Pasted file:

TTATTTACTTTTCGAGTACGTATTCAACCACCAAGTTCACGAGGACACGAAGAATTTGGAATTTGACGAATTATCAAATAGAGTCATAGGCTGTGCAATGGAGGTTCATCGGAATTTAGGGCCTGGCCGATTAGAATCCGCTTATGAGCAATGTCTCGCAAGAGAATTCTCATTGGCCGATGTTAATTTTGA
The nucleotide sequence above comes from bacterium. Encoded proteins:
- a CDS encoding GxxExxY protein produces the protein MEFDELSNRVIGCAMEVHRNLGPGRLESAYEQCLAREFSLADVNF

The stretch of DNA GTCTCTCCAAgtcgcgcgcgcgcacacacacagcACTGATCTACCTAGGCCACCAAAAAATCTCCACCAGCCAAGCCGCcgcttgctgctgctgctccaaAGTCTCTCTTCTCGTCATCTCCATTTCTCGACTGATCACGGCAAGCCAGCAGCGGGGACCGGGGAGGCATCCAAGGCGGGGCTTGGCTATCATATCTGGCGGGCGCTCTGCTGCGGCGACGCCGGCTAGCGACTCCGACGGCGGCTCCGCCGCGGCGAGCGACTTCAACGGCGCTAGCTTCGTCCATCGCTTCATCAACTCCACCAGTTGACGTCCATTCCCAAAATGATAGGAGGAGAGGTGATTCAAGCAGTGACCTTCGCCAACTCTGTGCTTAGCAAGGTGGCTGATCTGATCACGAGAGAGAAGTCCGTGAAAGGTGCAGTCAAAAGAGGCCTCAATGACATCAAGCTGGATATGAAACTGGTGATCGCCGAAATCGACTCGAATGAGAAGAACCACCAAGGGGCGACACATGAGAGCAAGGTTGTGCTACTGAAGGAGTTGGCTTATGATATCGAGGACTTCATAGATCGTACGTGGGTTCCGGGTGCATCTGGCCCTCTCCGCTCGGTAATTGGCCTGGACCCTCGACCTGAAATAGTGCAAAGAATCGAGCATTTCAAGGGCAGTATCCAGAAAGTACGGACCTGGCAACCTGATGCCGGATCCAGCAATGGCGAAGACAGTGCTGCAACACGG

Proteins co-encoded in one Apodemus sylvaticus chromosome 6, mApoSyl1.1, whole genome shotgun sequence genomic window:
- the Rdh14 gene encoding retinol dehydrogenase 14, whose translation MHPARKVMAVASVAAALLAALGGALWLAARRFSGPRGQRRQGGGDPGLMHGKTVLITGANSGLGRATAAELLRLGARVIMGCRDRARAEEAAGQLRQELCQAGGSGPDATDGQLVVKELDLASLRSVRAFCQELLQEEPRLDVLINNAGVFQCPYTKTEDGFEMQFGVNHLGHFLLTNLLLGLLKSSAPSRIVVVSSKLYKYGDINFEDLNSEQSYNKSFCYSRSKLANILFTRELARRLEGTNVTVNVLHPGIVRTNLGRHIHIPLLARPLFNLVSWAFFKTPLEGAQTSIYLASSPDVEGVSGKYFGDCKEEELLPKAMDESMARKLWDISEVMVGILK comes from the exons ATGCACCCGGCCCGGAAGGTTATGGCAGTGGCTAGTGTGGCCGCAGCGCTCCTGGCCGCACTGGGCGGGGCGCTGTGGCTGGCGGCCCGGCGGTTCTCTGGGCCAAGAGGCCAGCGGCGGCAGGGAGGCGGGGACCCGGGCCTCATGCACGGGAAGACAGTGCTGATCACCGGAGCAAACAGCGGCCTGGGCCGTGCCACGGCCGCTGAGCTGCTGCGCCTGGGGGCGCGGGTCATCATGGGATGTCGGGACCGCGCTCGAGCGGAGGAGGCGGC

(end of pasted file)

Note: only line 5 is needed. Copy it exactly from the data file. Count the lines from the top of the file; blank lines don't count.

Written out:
Proteins co-encoded in one Apodemus sylvaticus chromosome 6, mApoSyl1.1, whole genome shotgun sequence genomic window: